Brand said her firm is very much a transitional owner looking for more value-led propositions.
“We like to clean up more complex structures, such as rooms built illegally—things an institutional fund might not want to touch,” she said. “We’re focused mainly on Spain, Portugal and Italy—more-established markets. Elsewhere we’re more opportunistic. We’re happy between €30 million ($34.2 million) to €50 million ($57 million), including CapEx, with a three- to seven-year hold.”
Who’s buying, who’s lending?
The Mediterranean market is open, even more so after U.S. private equity has exited, panelists said.
“U.S. private equity has made it more competitive but also viable for all,” Yu said. “It has made it a more attractive, liquid market. The main risk is where and what is the exit.”
Panelists said medium-term lenders are becoming more active in the Mediterranean.
“Mostly it is local players, also (real estate investment trusts), insurance companies and those very eager to have hospitality platforms,” Kambourides said. “Also we’re seeing higher-return capital coming in, those looking for value-add and a sale to institutional capital.”
Ermilios explained it another way: “Buys are somewhere between those that can sell and those that think they should sell.”
Kirk said additional interest is coming due to what he termed “a chase” from “people who think that real estate can only go one way.”
These chasers, and everyone else, are of course looking for yield, panelists said, and all the complexities of investing, developing and operating can affect returns and the risk-reward profile.
“What the banks are doing affects how we underwrite a deal,” Brand said. “In terms of asset type, (with) an established hotel, we’re looking at 15% (return on investment); in an asset that needs some work, new management, around 22% to 25%.”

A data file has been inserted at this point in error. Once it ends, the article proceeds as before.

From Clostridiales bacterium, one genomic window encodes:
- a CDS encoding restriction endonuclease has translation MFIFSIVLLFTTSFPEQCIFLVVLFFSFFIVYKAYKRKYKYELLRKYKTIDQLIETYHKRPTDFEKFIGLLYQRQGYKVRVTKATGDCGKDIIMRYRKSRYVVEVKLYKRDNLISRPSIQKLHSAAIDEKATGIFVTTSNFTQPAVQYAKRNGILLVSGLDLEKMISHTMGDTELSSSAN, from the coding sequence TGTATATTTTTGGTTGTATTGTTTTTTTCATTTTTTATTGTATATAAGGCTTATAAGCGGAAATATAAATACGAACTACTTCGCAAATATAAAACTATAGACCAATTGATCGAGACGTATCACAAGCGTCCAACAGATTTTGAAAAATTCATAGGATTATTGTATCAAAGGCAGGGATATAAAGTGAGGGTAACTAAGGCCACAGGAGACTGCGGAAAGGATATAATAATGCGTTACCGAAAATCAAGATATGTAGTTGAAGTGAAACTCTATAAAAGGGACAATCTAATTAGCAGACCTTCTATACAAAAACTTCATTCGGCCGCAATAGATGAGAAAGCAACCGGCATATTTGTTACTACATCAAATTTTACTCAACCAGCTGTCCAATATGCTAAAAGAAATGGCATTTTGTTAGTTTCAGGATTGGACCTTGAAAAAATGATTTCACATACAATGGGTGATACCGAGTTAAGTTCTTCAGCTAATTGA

“This also depends on how much you want to be in the region,” Kambourides said. “You would accept lower yields on the first deal.”
Ermilios said the Mediterranean has a mature mortgage market.
“We’re seeing 60% to 65% (loan-to-value) senior debt, which now can go higher, up to 80%,” he said. “In Greece or Spain, that’s a problem for the allocation committee. At the end of the day, it is about the business plan.”
Kirk said it’s important that pricing is realistic and that investors can find pricing based on expectations.
“Then it is about understanding local customs versus written law,” he said. “Clean those things up and make everybody comfortable with what looks black and white.”
Kambourides said the sellers in the region have not had as much experience and sophistication as buyers might wish they had.
“Sellers can be unsure of what they are,” he said. “Do they wish to keep some involvement? That can be messy. The problem is that there are not too many deals out there, and those that are there are chased by many.”
Brand added: “Patience is key—certainly as some sellers you will only see once—and then flexibility.”